Fine needle aspiration cytology (FNAC) of 100 primary breast cancers immunostained for ER and PR during a period of 1 year 7 months, i.e. January 2006-July 2007, formed the material of the study. Papanicolaou-stained slides were taken from the period of January 2006 to April 2007, destained, fixed in cold acetone and submitted for ICC markers ER and PR.

Successive FNAC smears were straightaway fixed in cold acetone and submitted for ER and PR. The cases were included from May 2007 to July 2007, a 3-month period. For immunocytochemistry, the technique adopted was peroxidase, antiperoxidase. Monoclonal antibodies were used from manufacturer Biogenex. ERiAb No. 272M-ASR, PR: mouse monoclonal antibody (clone; PR 88). The principle adopted was biotin-streptavidin IHC detection system in combination with antigen retrieval pretreatment with 0.9 M Tris HCl buffer in a decloaking chamber at 120 o C. The scoring was performed according to the Allred Score System, [2],[5] which includes proportion score and intensity score to get the total score. The numbers of calculated cells were 100. The proportion score is calculated by the number of positively stained tumor cells. The intensity score represents the staining intensity of positive tumor cells.

Statistics

Sensitivity and specificity were calculated for ER and PR. ER showed 33% sensitivity, 75% specificity, 67% +ve predictive value, 43% -ve predictive value and 50% concordance. PR showed 25% sensitivity, 33% specificity, 33% +ve predictive value, 25% -ve predictive value and 29% concordance.


 » Results Top


A total of 100 cases were studied on FNAC smears with immunocytochemistry and compared with immunohistochemistry for estrogen and progesterone receptors. The numbers of cases suitable for study were 76 among the total 100 cases. Of these, 24 (confirmed) expressed hormone receptors and 24 cases were labeled as invalid because of the improper staining. After considering both tests of the 24 positive cases, both ER and PR were positive in five cases, ER was positive in only three, PR in one and both were negative in nine cases. Among individual receptor analysis, the total number of ER-positive cases were 20 (27%) [Figure 1] and negative cases were 56 (73%). In the present study, cases comparable on immunocytochemistry vs. immunohistochemistry were 24 [Table 1].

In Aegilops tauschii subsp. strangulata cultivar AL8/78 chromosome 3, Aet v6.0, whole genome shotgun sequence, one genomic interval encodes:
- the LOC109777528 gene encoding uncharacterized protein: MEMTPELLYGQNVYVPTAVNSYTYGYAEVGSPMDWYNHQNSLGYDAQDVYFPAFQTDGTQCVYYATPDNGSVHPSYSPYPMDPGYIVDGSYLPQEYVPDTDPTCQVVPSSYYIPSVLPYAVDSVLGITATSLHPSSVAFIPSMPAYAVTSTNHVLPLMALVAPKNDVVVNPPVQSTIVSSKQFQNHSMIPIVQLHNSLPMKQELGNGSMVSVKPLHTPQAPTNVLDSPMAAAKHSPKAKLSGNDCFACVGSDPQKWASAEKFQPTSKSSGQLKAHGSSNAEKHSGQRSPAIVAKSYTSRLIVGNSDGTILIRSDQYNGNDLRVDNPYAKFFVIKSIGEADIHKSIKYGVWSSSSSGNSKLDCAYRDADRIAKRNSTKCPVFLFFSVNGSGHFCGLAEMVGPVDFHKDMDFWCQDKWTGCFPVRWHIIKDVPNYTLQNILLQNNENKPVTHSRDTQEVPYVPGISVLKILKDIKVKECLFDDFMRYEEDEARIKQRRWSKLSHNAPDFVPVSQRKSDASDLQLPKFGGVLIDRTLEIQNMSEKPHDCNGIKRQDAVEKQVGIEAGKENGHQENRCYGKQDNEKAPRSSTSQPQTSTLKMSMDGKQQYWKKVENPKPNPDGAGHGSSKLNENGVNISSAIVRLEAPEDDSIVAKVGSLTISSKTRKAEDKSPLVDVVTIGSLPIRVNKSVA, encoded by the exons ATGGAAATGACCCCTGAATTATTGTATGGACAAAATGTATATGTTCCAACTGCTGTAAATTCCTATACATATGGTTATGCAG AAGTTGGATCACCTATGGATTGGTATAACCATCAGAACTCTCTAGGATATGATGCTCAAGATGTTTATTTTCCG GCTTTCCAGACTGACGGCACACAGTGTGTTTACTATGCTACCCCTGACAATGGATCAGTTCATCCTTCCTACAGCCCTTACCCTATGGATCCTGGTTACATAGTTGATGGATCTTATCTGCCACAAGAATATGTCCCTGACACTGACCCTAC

False-negative cases in ICC were nine and in IHC were three. But, false-negative cases were not due to the use of destained smears. In unstained smears, eight (40%) were ER positive and 30 (55%) were ER negative. In destained smears, 12 (60%) were ER positive and 25 cases were (45%) ER negative. More number of ER-positive cases were observed in destained smears while more number of ER-negative cases were observed in unstained smears.

Total number of PR +ve cases were 10 (27%) [Figure 2], destained six (60%) and unstained four (40%). Total number of PR -ve cases were 27 (73%), destained 10 (37%) and unstained 17 (63%).

Differences between groups were analyzed and correlations were assessed by the Spearman Rank Correlation test.

Sensitivity and specificity were calculated for ER and PR. ER showed 33% sensitivity, 75% specificity, 67% positive predictive value, 43% negative predictive value and 50% concordance. PR showed 25% sensitivity, 33% specificity, 33% positive predictive value, 25% negative predictive value and 29% concordance [Table 2].


 » Discussion Top


In the present study, among 76 valid cases, total number of ER-positive cases was 20 (27%) and negative cases was 55 (73%). Total number of PR-positive cases was 10 (27%) and negative cases was 27 (73%). Our sensitivity of 33% for ER was much lower than that reported by Nizzoli et al. [3]

Immunocytochemistry is a well-accepted technique to determine the ER and PR status in the treatment of breast cancer. Several studies are available in the literature. The crucial steps involved are fixation and antigen retrieval in a pressure cooker in immunocytochemistry as well as immunohistochemistry. The fixatives used in the present study were 4% buffered formalin, cold acetone, ether alcohol and destained Papanicolaou smears. Antigen retrieval was performed in 0.9 M Tris-HCl buffer in a decloaking chamber at 120°C.